AUSTIN, Texas, Nov. 2, 2011 /PRNewswire-USNewswire/ -- With November serving as National Senior Pet Month, Pet Cancer Awareness Month and adopt A Senior Pet month, we at the Texas Veterinary Medical Association thought we'd provide you with some tips for taking care of that senior pet.
According to Heidi Lobprise, DVM, DAVDC, senior technical manager of Virbac Animal Health in Fort Worth, nearly 39 percent of dogs and 45 percent of cats in the United States are in the "senior" category. However, there is no exact age to signal these senior years. According to the American Animal Hospital Association (AAHA), some smaller breeds of dogs live longer than larger breeds and cats live longer than dogs. So it's not uncommon for a smaller dog to be considered senior at 10 or 13, while a larger dog can be considered senior as early as five. So it's best to consult your veterinarian to see when your pet technically becomes a senior.
Once you establish that you do indeed have a senior pet, it's best to bring them in for a check-up at least twice a year.
"Though statistics show that the number of veterinary visits don't increase much once a pet hits those senior ages, they should," said Dr. Lobprise. "That's a really good time to get a good wellness program started, such as doing blood work, establishing baselines and checking their metabolism. It's much much better to catch something early than to wait until they're really sick."
Common ailments that affect more mature pets include cancer, diabetes, osteoarthritis and periodontal, kidney, heart and liver disease. According to the AAHA, cancer is responsible for about half the deaths of patients more than 10 years old. Other prominent issues that can affect an animal's life expectancy and quality of life include diabetes and periodontal disease. An owner can help prevent periodontal disease by maintaining a healthy mouth and watching the pet's diet and weight can impact diabetes.
In fact, if an owner practices prevention in general, they can increase their senior pet's chances of making it through a multitude of common ailments, so it's important to watch for a couple of tell-tale signs. See a list of common warning signs in AAHA's Senior Care Guidelines for Dogs and Cats.
Other issues to look for are changes in sleep patterns (for instance, are they mixing up night and day?), if they no longer respond when you call them and other behavior changes that may indicate cognitive problems that can be compared to Alzheimer's disease in people. If your pet has difficulty breathing, shows exercise intolerance and is coughing, there could be heart or lung issues. Early detection can lead to treatments that can help in some cases.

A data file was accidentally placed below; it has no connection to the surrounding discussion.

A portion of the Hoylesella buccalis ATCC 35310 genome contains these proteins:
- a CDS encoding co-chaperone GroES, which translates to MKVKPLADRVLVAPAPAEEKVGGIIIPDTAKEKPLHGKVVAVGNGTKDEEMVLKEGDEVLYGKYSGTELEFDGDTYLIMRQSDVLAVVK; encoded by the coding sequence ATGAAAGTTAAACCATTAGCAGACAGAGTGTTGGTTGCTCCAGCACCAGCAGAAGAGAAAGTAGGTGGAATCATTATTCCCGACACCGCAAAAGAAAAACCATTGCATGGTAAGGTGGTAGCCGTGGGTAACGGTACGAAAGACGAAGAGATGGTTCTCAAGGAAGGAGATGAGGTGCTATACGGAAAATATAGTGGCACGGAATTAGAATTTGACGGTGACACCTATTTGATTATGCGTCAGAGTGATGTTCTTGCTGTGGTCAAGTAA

"Early detection is key," said Dr. Lobprise. "While old age itself isn't a disease, it can still cause a senior pet to take longer to recover from diseases a younger pet would handle more easily. The earlier you catch something the better."
That's why Dr. Lobprise and others established the International Veterinary Senior Care Society (IVSCS). Earlier this year, Dr. Lobprise came to the realization that there were veterinary organizations based on geography, species, interest, etc., but none on senior care. So on July 18, the IVSCS had their first meeting at the AVMA conference and created a board of directors, logo and set of bylaws. Soon they hope to have a website, events and even conferences.
So far, the members of IVSCS are from various veterinary disciplines including cardiology, internal medicine, dentistry and general practice. There are even some technicians and media and industry professionals in the mix.
"Since a senior pet can have issues in literally any system in the body, senior care has to be widely inclusive, encompassing just about every aspect of veterinary care out there," said Dr. Lobprise. "That's why we need a group of leading veterinary professionals from every discipline, so we could find the best ways to deal with senior care issues together."
Vet Before You Pet
If you're thinking of adopting a slightly senior pet in honor of Adopt a Senior Pet Month, consider "vetting" this decision with a veterinarian first. A veterinarian can steer you toward a senior pet that will suit your lifestyle. They can also help you prepare to ask the right questions of the breeder/shelter/rescue group that will help you obtain your pet.
Founded in 1903, the Texas Veterinary Medical Association is a professional association composed of more than 3,700 veterinarians committed to protecting public health, promoting high educational, ethical and moral standards within the veterinary profession, and educating the public about animal health and its relationship to human health. For more information, call 512/452-4224 or visit www.tvma.org.
SOURCE Texas Veterinary Medical Association